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Agriculture for Sustainability


  • ISBN: 9781642242591
  • Contributors: David Kings, Brian Ilbery
  • Format: Hardcover
  • Year: 2020
  • Pages: 364
  • Availability: In Stock

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Conventional agriculture is characterized as a system with intensive use of capital, large-scale, highly mechanized agriculture with monocultures of crops and extensive use of artificial fertilizers, herbicides, and pesticides, with intensive animal husbandry. This has led to an increase in the use of fertilizers, synthetic pesticides, antibiotics, hormones, and fossil fuels and consequently led to an increase in environmental problems. The problems associated with “conventional agriculture” were perceived as unsustainable. Sustainability movements of farmers and consumers initially emerged in the most developed countries (Switzerland, UK, USA, etc.) as a response to concern of particular individuals and groups about negative impacts of agriculture on non-renewable resources and soil degradation, health and environmental effects of chemicals, inequity, declining food quality, decreasing number of farms, decline in self-sufficiency, unfair income distribution, destruction of rural communities, loss of traditional values, etc. By using resources more efficiently, precision agriculture can make farming more productive and sustainable.

This book presents state of the art research and developments on key technologies in sustainable agriculture and its applications. The book starts by taking a look at organic and conventional farmers’ understandings of agricultural sustainability. The focus of this chapter is specifically on the environmental dimensions of agricultural sustainability. Somewhat surprisingly, recent researchers have done little to engage critically with the concept of environmental sustainability. The issue of understanding and evaluating the sustainability of farming organizations such as family farms, agro firms, agro-corporations, agricultural cooperatives, etc. are among the most debated by the researchers, farmers, investors, policy-makers, interest groups, and the public at large around the globe. The second chapter tries to unpack sustainability suggesting a holistic framework for defining and assessing the sustainability of farming enterprises. The ultimate objective of this chapter is to work out an effective framework for assessing the sustainability of farming organizations in the specific economic, institutional and natural environment in which they exist and evolve, assist agri-business management and strategy formation, and agricultural policies and forms of public intervention in the agrarian sector.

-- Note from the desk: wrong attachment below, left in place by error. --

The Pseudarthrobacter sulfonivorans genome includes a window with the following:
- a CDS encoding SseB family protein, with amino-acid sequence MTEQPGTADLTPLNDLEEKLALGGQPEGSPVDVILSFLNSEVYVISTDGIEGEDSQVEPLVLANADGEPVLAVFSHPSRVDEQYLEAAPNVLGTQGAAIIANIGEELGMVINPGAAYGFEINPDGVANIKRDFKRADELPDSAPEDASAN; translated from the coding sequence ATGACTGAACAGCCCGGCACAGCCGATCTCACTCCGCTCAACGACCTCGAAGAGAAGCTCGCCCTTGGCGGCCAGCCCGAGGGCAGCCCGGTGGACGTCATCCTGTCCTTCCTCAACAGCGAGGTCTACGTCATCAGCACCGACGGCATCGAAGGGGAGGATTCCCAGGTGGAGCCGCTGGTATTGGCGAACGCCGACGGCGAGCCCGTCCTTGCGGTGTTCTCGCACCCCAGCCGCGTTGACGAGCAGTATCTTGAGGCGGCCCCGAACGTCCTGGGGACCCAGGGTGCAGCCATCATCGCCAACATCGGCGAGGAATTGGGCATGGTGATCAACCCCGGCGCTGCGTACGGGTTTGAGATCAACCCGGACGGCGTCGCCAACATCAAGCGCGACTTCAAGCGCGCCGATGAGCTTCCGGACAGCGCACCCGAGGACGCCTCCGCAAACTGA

Succeeding, the book takes a comprehensive look on irrigation management in coastal zones to prevent soil and groundwater salinization; sustainable approach of bio-organic-phos for managing phosphorus deficiency in agricultural soils; biopesticides and their role in sustainable agricultural production; genetic engineering and sustainable crop disease management: opportunities for case-by-case decision-making; and beef cattle farms’ conversion to the organic system. Further, this book aims to review the main methodologies for assessing sustainability in farming systems.

The book closes with a chapter that explores the role of community-based organizations (CBOs) in promoting and sustaining an organic/sustainable food production system. The chapter argues that CBOs offer a unique platform for this purpose considering their potential to promote collective impact and overcome our ancestral tendencies that tend to discourage sustainable behavior.